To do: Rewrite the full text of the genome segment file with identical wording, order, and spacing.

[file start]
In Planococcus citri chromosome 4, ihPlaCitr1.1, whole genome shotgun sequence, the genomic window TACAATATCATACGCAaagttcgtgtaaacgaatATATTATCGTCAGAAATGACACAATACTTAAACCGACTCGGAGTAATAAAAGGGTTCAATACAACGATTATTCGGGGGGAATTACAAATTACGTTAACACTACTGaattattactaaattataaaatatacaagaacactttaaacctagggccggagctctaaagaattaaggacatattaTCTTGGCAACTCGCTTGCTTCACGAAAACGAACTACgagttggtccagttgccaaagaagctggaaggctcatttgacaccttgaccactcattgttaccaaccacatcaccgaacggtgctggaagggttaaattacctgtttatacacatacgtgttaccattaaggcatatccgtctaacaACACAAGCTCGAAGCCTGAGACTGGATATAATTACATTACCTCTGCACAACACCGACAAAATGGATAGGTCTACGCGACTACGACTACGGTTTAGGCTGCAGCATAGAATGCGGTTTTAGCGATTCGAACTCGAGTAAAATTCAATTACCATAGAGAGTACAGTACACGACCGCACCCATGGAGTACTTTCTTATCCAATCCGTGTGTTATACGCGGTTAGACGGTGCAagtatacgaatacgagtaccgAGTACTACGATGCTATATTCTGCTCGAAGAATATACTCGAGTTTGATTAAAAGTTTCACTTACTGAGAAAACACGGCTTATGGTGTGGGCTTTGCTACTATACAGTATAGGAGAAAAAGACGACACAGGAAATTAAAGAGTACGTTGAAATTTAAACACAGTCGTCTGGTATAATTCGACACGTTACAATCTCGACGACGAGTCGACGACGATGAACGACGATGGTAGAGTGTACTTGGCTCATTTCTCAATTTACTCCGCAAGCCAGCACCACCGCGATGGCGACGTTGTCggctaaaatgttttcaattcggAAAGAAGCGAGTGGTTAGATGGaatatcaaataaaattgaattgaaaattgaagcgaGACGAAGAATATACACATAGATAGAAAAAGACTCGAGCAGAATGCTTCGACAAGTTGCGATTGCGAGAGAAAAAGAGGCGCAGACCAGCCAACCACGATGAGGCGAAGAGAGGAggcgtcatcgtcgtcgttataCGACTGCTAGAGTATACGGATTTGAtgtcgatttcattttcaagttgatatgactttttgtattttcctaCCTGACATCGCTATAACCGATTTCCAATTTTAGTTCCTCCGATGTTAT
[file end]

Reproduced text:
In Planococcus citri chromosome 4, ihPlaCitr1.1, whole genome shotgun sequence, the genomic window TACAATATCATACGCAaagttcgtgtaaacgaatATATTATCGTCAGAAATGACACAATACTTAAACCGACTCGGAGTAATAAAAGGGTTCAATACAACGATTATTCGGGGGGAATTACAAATTACGTTAACACTACTGaattattactaaattataaaatatacaagaacactttaaacctagggccggagctctaaagaattaaggacatattaTCTTGGCAACTCGCTTGCTTCACGAAAACGAACTACgagttggtccagttgccaaagaagctggaaggctcatttgacaccttgaccactcattgttaccaaccacatcaccgaacggtgctggaagggttaaattacctgtttatacacatacgtgttaccattaaggcatatccgtctaacaACACAAGCTCGAAGCCTGAGACTGGATATAATTACATTACCTCTGCACAACACCGACAAAATGGATAGGTCTACGCGACTACGACTACGGTTTAGGCTGCAGCATAGAATGCGGTTTTAGCGATTCGAACTCGAGTAAAATTCAATTACCATAGAGAGTACAGTACACGACCGCACCCATGGAGTACTTTCTTATCCAATCCGTGTGTTATACGCGGTTAGACGGTGCAagtatacgaatacgagtaccgAGTACTACGATGCTATATTCTGCTCGAAGAATATACTCGAGTTTGATTAAAAGTTTCACTTACTGAGAAAACACGGCTTATGGTGTGGGCTTTGCTACTATACAGTATAGGAGAAAAAGACGACACAGGAAATTAAAGAGTACGTTGAAATTTAAACACAGTCGTCTGGTATAATTCGACACGTTACAATCTCGACGACGAGTCGACGACGATGAACGACGATGGTAGAGTGTACTTGGCTCATTTCTCAATTTACTCCGCAAGCCAGCACCACCGCGATGGCGACGTTGTCggctaaaatgttttcaattcggAAAGAAGCGAGTGGTTAGATGGaatatcaaataaaattgaattgaaaattgaagcgaGACGAAGAATATACACATAGATAGAAAAAGACTCGAGCAGAATGCTTCGACAAGTTGCGATTGCGAGAGAAAAAGAGGCGCAGACCAGCCAACCACGATGAGGCGAAGAGAGGAggcgtcatcgtcgtcgttataCGACTGCTAGAGTATACGGATTTGAtgtcgatttcattttcaagttgatatgactttttgtattttcctaCCTGACATCGCTATAACCGATTTCCAATTTTAGTTCCTCCGATGTTAT